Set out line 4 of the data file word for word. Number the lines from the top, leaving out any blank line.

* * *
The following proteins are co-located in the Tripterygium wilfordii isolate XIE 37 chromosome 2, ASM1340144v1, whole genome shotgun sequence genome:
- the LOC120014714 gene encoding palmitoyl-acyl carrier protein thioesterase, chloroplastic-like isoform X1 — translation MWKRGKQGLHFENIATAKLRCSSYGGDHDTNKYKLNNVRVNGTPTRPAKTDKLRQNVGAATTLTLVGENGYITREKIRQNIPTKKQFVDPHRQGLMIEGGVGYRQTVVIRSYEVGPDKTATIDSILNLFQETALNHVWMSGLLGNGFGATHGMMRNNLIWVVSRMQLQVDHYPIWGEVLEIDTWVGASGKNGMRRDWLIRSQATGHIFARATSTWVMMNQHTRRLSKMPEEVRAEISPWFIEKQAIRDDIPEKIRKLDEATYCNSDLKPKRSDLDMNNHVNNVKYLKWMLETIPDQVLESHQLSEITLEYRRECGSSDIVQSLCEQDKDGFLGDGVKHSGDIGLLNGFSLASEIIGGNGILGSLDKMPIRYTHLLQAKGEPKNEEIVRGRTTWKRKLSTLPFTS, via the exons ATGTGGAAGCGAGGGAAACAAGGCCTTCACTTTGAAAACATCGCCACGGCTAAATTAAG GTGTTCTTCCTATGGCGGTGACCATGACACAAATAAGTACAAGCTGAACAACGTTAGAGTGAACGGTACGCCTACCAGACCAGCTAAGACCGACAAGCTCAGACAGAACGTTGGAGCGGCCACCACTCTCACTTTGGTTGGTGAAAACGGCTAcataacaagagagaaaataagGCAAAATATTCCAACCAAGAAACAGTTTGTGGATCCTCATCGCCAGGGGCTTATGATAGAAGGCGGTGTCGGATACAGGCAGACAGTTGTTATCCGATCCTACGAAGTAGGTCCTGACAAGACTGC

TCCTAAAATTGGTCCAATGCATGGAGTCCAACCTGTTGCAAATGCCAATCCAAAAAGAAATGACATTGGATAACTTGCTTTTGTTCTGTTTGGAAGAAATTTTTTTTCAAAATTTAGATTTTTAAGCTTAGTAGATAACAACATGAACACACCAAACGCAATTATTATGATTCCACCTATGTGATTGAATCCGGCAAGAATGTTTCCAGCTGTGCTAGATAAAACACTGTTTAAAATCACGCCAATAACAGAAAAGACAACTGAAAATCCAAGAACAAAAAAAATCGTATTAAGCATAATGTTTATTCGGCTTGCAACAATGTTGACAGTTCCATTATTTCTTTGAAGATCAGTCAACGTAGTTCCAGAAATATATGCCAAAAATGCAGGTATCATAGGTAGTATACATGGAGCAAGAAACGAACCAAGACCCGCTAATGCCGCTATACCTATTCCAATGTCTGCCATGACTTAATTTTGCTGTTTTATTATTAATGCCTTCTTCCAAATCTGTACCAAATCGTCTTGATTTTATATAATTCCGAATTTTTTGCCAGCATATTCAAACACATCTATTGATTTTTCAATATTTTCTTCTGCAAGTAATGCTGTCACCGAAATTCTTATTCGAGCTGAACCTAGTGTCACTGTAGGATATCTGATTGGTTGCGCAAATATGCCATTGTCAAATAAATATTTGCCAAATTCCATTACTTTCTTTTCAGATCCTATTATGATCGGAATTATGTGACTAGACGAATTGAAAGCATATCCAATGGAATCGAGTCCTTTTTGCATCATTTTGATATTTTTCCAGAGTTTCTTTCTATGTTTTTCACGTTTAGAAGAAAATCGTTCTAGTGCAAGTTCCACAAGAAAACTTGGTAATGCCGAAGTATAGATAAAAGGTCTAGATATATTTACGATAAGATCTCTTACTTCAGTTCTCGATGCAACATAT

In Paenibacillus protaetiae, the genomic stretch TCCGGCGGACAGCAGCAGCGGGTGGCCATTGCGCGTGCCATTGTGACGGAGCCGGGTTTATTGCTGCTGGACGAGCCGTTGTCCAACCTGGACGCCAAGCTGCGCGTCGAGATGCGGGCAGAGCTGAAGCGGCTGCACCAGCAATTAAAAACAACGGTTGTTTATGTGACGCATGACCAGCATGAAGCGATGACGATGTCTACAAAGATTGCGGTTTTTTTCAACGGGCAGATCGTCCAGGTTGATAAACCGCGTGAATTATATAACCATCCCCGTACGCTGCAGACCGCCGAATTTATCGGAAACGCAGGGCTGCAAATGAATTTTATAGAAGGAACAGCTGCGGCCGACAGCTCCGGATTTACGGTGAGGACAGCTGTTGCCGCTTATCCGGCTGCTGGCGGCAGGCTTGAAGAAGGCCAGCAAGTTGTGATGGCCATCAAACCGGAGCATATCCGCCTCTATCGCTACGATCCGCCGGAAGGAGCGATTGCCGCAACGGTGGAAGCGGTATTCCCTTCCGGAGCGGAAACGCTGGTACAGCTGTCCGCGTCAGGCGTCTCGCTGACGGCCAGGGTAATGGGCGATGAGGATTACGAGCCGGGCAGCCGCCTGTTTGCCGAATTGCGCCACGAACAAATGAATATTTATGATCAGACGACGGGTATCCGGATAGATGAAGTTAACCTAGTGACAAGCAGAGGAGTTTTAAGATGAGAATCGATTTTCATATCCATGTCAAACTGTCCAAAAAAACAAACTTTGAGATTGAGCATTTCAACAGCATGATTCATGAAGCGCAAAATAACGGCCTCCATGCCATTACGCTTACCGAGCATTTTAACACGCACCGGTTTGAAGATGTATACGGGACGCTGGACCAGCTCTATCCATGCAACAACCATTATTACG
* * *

In Paenibacillus protaetiae, the genomic stretch TCCGGCGGACAGCAGCAGCGGGTGGCCATTGCGCGTGCCATTGTGACGGAGCCGGGTTTATTGCTGCTGGACGAGCCGTTGTCCAACCTGGACGCCAAGCTGCGCGTCGAGATGCGGGCAGAGCTGAAGCGGCTGCACCAGCAATTAAAAACAACGGTTGTTTATGTGACGCATGACCAGCATGAAGCGATGACGATGTCTACAAAGATTGCGGTTTTTTTCAACGGGCAGATCGTCCAGGTTGATAAACCGCGTGAATTATATAACCATCCCCGTACGCTGCAGACCGCCGAATTTATCGGAAACGCAGGGCTGCAAATGAATTTTATAGAAGGAACAGCTGCGGCCGACAGCTCCGGATTTACGGTGAGGACAGCTGTTGCCGCTTATCCGGCTGCTGGCGGCAGGCTTGAAGAAGGCCAGCAAGTTGTGATGGCCATCAAACCGGAGCATATCCGCCTCTATCGCTACGATCCGCCGGAAGGAGCGATTGCCGCAACGGTGGAAGCGGTATTCCCTTCCGGAGCGGAAACGCTGGTACAGCTGTCCGCGTCAGGCGTCTCGCTGACGGCCAGGGTAATGGGCGATGAGGATTACGAGCCGGGCAGCCGCCTGTTTGCCGAATTGCGCCACGAACAAATGAATATTTATGATCAGACGACGGGTATCCGGATAGATGAAGTTAACCTAGTGACAAGCAGAGGAGTTTTAAGATGAGAATCGATTTTCATATCCATGTCAAACTGTCCAAAAAAACAAACTTTGAGATTGAGCATTTCAACAGCATGATTCATGAAGCGCAAAATAACGGCCTCCATGCCATTACGCTTACCGAGCATTTTAACACGCACCGGTTTGAAGATGTATACGGGACGCTGGACCAGCTCTATCCATGCAACAACCATTATTACG